SAN DIEGO – December 15, 2012 – Boxing heads have some nice presents left under the 2012 Christmas tree to unwrap tonight. They include the return of boxing to broadcast network TV; two bouts that will tell us a lot about what’s to come in 2013; and the replay of last week’s stunning Pacquiao-Marquez IV bout on HBO. So let’s get the paper off those boxes and take a look.
Nonito Donaire vs. Jorge Arce
Toyota Center, Houston; HBO, 10 p.m. Eastern
You can’t ever accuse Nonito “Filipino Flash” Donaire of sitting on his hands. This guy likes to fight. Tonight marks his fourth bout of 2012. Booked officially just last month, Top Rank put together this bout between the Top 5 pound-for-pound junior featherweight champion Donaire (30-1, 19 KOs), 30, and the popular four-division titleholder Arce of Mexico (61-6-2, 42 KOs), 33.
Donaire is fan-friendly, aggressive in the ring, and capable of wickedly powerful punching. He’s a legitimate Fighter of the Year candidate thanks to great performances in 2012. But at times he’s also been… well let’s say it, boring. If Donaire is to be the heir apparent to Manny Pacquiao in the heart of fans, he needs to put on exciting fights every single time out.
Donaire weighed in at 121.5 pounds. Arce had to drop his shorts (literally) to make the 122-pound weight limit.
This fight seems tilted entirely toward Donaire. Arce has a lot of ring mileages on him, but he possesses one-punch potential. Fans will enjoy seeing Donaire with an opponent like Arce who engages. If Donaire wins big, the pressure to put together a fight with either Abner Mares or Rigondeaux in 2013 will grow even louder than it already is.
The scheduled undercard fight between rising Cuban star Rigondeaux (10-0, 8 KOs) and former titleholder Poonsawat Kratingdaenggym (48-2, 33 KOs) from Thailand was called off when the Thai fighter failed a pre-fight blood test, although reportedly not due to performance enhancing drugs. It’s a shame; it would have been fun to see Rigondeaux and Donaire back to back as something of a preview. At least HBO’s Jim Lampley won’t be force to struggle through pronouncing the Thai fighter’s name.
Prior to the live bouts, HBO will replay the fight between Manny Pacquiao and Juan Manuel Marquez last Saturday, December 8. Even thought you know it’s coming, don’t take your eyes off the screen in the last minute of the sixth round as Pacquiao takes one of the most wicked knockout punches of the modern boxing era. I have watched it several times and I’m still wrapping my head around it. Call the MMA fans into the room for this one.
Amir Khan vs. Carlos Molina
Los Angeles Sports Arena; Showtime, 10 p.m. Eastern
Amir Khan’s career is in freefall after losing a close decision to a surprising Lamont Peterson, then getting a solid thrashing from Danny Garcia. Khan left trainer Freddie Roach and signed on with trainer Virgil Hunter. Tonight Khan (26-3, 18 KOs) gets the chance to put his new regimen to the test, and he’s got a lot to prove. Khan needs to do more than just win. He needs to beat the undefeated Carlos Molina (17-0, 7 KOs) impressively. Molina wouldn’t normally be considered a knockout threat, but given the concerns about whether Khan has a glass chin, Molina would like to prove he does by taking him out.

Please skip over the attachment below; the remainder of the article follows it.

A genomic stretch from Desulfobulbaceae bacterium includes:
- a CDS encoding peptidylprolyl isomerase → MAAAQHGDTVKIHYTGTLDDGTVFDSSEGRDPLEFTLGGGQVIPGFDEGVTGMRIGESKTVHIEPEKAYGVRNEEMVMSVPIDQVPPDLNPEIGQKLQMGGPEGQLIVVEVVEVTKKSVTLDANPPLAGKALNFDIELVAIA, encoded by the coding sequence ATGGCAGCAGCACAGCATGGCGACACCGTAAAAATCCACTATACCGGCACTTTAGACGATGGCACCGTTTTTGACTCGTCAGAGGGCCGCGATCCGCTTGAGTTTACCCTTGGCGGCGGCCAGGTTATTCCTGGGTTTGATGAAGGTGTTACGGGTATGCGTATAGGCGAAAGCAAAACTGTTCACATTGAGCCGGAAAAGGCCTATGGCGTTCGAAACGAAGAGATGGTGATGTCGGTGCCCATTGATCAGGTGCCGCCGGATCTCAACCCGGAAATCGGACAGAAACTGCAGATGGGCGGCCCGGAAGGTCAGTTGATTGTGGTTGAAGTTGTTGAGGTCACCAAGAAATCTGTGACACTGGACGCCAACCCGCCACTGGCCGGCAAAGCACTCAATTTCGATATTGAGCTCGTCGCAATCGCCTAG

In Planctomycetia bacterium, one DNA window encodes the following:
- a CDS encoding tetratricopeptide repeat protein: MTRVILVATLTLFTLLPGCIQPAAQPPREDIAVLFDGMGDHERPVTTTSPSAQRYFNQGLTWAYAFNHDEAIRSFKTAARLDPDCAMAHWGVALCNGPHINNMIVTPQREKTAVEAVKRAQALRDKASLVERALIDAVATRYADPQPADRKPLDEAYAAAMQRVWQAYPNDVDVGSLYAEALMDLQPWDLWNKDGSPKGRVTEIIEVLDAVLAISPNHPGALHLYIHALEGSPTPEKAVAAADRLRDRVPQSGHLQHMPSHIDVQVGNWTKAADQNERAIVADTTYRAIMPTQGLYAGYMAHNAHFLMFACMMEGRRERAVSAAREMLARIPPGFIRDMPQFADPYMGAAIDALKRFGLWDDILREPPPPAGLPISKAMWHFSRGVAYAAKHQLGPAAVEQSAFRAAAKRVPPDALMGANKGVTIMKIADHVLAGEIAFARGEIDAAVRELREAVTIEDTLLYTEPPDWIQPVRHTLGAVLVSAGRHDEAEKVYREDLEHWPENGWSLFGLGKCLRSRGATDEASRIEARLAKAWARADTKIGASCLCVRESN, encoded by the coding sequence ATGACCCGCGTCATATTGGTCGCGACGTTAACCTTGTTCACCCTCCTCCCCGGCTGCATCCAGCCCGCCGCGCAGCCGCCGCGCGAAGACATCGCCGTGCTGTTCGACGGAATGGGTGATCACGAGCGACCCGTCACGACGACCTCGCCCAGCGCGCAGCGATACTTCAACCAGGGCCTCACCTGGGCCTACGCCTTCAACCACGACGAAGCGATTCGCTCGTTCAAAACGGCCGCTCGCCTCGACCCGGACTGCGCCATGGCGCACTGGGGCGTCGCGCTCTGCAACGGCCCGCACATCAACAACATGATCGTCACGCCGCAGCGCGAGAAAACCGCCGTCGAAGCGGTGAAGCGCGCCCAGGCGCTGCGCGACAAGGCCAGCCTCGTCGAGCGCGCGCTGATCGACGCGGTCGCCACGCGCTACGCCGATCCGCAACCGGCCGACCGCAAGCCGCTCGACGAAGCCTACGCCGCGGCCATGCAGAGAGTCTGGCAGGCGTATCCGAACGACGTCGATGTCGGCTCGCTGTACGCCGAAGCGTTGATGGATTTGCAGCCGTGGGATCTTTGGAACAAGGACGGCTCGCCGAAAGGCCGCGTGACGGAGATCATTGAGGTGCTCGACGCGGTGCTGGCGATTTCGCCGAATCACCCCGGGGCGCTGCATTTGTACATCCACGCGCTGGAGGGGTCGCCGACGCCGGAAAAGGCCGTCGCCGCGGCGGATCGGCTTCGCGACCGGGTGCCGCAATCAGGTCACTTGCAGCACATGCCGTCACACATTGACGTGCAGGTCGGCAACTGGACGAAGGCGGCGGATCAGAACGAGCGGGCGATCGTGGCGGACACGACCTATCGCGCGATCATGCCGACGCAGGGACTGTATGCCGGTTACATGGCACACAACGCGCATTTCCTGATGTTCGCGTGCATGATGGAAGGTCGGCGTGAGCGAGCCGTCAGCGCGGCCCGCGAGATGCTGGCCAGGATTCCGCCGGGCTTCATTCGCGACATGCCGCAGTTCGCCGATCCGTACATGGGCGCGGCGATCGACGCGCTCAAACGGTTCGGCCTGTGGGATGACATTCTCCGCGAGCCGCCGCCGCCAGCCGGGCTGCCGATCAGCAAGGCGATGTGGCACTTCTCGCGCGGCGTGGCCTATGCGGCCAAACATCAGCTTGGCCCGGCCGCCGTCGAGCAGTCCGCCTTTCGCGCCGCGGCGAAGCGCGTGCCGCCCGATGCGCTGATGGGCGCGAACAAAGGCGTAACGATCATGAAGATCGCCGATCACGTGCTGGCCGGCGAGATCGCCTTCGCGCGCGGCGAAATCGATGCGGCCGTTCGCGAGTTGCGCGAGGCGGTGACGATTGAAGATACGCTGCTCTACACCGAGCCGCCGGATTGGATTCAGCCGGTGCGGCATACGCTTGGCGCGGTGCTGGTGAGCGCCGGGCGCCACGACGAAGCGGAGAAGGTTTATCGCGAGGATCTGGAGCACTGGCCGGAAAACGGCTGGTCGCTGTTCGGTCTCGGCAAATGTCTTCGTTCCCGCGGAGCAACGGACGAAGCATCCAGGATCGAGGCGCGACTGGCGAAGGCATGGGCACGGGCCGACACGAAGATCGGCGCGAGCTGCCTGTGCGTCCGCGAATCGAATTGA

For Khan, this is make or break, a test to show if he can reinvent himself and be a force once again as an elite fighter at 140 pounds. Khan says he wants a rematch with Garcia after he beats Molina. He needs to take care of business tonight first and worry about a rematch later. This is also a fight that can further cement Virgil Hunter’s reputation as a makeover genius after boxer Andre Ward’s spectacular performance earlier this year.
Khan and Molina both weighed in Friday at 139.8. Both look to be in excellent condition.
On the undercard, 2008 Olympic bronze medalist Deontay Wilder (25-0, 25 KOs) will go up against Kelvin Price (13-0, 6 KOs) in the heavyweight division. These two will see eye-to-eye at 6-7 each, though Wilder weighed in 16.5 pounds lighter than Price.
Alfredo Angulo (21-2, 18 KOs) and Jorge Silva (15-2-2) fight in the light middleweight division. Angulo is working his way back after a TKO loss to James Kirkland a year ago. He took out Raul Casarez in the first round on November 10, and he’s already back in the ring to finish the year out. This is only the second fight for Silva outside of Mexico.
This card takes place at the iconic Los Angeles Sports Arena, an arena that has much history but the current generation of fight fans doesn’t know too well. It’s now overshadowed by the Staples Center and Home Depot Center in Carson hosting more of the big events. Many greater fighters took center stage there over the years including Muhammad Ali, Sugar Ray Robinson, and Roberto Duran. It was also where the fights in the first two “Rocky” movies were staged.
On Saturday afternoon, CBS will show boxing for the first time in 15 years at 4:30 p.m. Eastern Time. Bantamweight Leo Santa Cruz (22-0-1, 6 KOs) takes on Alberto Guevara (13-0, 6 KOs) in the main event from Los Angeles. CBS will also air the professional debut of 2012 Olympic featherweight boxer Joseph Diaz. CBS is a sister network to Showtime, which is producing the broadcast. Bravo to CBS and Showtime for offering casual sports fans something fun to watch instead of the third round of a snoozefest golf tournament.
Gayle Lynn Falkenthal, APR, is President/Owner of the Falcon Valley Group in San Diego, California. She is also a serious boxing fan covering the Sweet Science for Communities. Read more Media Migraine in the Communities at The Washington Times. Follow Gayle on Facebook and on Twitter @PRProSanDiego.
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